Teaching By Example

MODERN: THE MODERN MOVEMENT IN BRITAIN

By Alan Powers. London: Merrell. 2005. £35

A picture in Alan Powers' Modern: the Modern Movement in Britain captivates the ambiguities of the 1930s. Flanking the great Corbu are haughty Serge Chermayeff, raffish Wells Coates, jeune premier Jim Richards, the Hon Godfrey Samuel), and Max Fry who had not yet quite mastered the Corbusian hand-jive. Photographed at the opening of the legendary MARS Group exhibition of 1938, it makes a Modernist iconostasis. We could unpick the implied theology of the Modern Movement in Britain, as Powers struggles manfully to do, or we could just see a bunch of stiff-shirted poseurs, not quite sure whether they gain more glamour from their proximity to Le Corbusier or association with social action suggested by the diagram behind. On reflection we should not be surprised that the decade's most famous structure is a pool for parading penguins.

That ambiguity between glamour and social action is one of Modernism's central dilemmas, in some ways as strong now as it was in the 1930s. Powers' raising of it is, I fear, inadvertent as the thrust of his text is descriptive. His knowledge of the field is wide and it has the virtue of recognising what were once considered backwaters, such as Oliver Hill and Goodhart-Rendel alongside the acknowledged masters, but it is the selection of examples that creates the interest and opportunities for personal exegesis, as they are presented from a descriptive rather than analytical viewpoint. This format of textled introduction followed by a longer run of illustrated examples, follows the format of one of the 1930s' finest books in architecture, F. R. S. Yorke's The Modern House. So houses by Elisabeth Benjamin, Dora Cosens and (Ms) Justin Blanco White take their bow alongside Highpoint and Isokon and a fine house by cinema specialist Harry Weedon. It also resurrects examples by almost forgotten émigrés like Rudolf Frankel and Fritz Ruhemann, and factories for continental companies like Roche by the Swiss master Rudolf Salvisberg, and Bata by the Czech Vladimir Karfik.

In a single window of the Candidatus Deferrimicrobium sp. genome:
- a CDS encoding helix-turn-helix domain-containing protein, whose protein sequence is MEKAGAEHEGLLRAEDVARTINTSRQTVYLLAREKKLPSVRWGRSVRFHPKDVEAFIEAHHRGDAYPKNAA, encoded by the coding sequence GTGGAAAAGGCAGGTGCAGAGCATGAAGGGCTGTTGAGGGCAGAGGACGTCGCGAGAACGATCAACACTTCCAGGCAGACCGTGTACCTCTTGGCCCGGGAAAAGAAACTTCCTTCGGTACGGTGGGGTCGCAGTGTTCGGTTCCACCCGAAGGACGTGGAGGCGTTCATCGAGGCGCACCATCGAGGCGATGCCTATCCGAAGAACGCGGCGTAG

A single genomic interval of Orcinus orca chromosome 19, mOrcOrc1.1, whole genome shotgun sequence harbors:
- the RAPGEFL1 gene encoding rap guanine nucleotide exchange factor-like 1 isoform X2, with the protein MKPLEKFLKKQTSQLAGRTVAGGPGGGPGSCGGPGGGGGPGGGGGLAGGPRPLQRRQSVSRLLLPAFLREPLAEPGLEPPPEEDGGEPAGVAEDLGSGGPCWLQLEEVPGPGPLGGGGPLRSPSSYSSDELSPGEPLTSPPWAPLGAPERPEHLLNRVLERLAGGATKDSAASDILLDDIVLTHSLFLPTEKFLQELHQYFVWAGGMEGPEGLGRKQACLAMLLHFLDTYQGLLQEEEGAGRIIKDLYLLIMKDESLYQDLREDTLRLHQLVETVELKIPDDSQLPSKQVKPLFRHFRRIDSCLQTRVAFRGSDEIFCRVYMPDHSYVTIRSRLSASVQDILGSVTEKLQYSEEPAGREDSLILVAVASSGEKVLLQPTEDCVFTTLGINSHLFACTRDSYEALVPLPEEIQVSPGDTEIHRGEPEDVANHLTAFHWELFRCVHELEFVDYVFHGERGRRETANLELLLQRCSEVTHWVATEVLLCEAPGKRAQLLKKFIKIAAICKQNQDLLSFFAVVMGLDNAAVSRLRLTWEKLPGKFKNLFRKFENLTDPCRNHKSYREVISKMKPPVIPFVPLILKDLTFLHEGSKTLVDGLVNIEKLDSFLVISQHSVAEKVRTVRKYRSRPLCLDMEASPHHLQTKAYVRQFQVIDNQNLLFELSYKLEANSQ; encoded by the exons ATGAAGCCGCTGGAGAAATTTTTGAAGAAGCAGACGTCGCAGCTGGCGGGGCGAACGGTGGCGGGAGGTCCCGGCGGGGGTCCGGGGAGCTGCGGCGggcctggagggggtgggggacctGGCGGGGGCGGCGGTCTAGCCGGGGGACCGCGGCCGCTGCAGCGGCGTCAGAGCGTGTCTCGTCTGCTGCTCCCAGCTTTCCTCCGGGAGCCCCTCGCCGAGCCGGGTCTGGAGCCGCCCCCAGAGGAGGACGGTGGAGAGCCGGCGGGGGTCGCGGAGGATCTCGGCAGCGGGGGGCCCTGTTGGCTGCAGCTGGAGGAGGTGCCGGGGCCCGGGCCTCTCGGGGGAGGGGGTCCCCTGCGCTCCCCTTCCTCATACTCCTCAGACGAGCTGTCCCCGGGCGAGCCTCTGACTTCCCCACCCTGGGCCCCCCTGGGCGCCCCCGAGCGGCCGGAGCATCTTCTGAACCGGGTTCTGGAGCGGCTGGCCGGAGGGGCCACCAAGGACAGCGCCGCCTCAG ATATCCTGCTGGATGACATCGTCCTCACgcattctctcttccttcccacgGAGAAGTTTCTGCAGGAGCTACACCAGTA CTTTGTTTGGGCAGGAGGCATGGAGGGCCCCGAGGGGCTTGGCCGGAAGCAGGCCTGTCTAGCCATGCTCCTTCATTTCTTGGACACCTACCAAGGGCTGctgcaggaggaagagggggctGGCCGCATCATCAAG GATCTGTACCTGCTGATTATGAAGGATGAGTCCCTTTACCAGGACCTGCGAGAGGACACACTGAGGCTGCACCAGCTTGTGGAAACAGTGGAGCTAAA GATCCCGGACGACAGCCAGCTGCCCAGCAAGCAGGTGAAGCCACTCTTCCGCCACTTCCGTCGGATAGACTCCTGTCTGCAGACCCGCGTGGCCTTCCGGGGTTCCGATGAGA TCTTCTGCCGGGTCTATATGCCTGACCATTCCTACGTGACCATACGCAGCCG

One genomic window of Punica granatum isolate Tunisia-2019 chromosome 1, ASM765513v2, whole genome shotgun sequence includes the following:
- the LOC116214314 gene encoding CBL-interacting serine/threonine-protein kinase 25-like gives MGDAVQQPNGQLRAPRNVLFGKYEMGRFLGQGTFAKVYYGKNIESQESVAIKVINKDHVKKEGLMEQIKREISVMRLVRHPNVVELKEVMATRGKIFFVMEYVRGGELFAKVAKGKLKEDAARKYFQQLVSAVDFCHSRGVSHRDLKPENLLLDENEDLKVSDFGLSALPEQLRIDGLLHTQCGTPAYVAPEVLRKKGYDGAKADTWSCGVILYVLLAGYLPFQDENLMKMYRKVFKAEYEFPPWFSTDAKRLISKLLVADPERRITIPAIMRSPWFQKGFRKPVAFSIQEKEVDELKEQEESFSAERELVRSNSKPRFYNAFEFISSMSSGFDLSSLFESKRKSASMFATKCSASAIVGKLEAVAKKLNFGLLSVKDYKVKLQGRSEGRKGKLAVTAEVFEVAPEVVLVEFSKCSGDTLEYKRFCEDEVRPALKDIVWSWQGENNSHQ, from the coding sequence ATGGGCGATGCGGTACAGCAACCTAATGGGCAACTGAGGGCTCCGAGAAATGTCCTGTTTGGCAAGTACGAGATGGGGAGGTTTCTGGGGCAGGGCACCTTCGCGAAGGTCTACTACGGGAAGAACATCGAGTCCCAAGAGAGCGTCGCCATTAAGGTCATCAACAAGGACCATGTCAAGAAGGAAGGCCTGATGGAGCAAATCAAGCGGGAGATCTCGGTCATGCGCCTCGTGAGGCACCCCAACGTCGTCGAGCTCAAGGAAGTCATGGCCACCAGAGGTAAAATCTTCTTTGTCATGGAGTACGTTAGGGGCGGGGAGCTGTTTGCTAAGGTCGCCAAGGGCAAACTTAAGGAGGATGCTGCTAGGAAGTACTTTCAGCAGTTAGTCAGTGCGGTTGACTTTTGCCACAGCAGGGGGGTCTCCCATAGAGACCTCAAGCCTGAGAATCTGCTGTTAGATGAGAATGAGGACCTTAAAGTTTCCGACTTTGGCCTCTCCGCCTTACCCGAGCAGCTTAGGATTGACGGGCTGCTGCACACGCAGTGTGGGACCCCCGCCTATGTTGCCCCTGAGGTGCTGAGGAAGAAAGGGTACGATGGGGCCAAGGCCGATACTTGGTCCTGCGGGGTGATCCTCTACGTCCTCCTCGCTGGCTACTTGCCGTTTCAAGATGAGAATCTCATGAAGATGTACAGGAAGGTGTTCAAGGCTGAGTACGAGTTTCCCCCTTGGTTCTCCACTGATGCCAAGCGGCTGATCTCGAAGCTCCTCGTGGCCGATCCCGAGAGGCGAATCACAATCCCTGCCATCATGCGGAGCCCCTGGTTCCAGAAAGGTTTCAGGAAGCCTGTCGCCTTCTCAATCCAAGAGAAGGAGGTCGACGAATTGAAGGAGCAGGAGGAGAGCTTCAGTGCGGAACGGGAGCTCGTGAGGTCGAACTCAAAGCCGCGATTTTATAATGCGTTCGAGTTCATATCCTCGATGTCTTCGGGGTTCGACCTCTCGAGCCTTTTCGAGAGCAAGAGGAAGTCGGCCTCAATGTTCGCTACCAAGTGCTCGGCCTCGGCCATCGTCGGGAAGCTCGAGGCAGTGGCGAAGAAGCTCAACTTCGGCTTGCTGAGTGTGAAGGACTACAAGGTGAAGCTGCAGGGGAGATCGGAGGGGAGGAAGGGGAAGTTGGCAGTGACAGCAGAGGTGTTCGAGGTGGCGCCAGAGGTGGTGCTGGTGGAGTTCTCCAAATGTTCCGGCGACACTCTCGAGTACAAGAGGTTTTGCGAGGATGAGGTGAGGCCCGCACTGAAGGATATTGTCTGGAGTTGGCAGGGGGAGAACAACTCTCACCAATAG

Like Yorke, Powers presents his selection attractively though far from comprehensively, and just as the Modern House showed that Modernism went further than Mies, Corb and Gropius, he adds real evidence to the realisation that the Pevsnerite and Richardsian screens concealed a richer, deeper and broader Modernist culture in Britain during the 1930s. But beyond presenting that evidence attractively though far from comprehensively, this book only offers a starting point for urgently needed further analysis. JEREMY MELVIN

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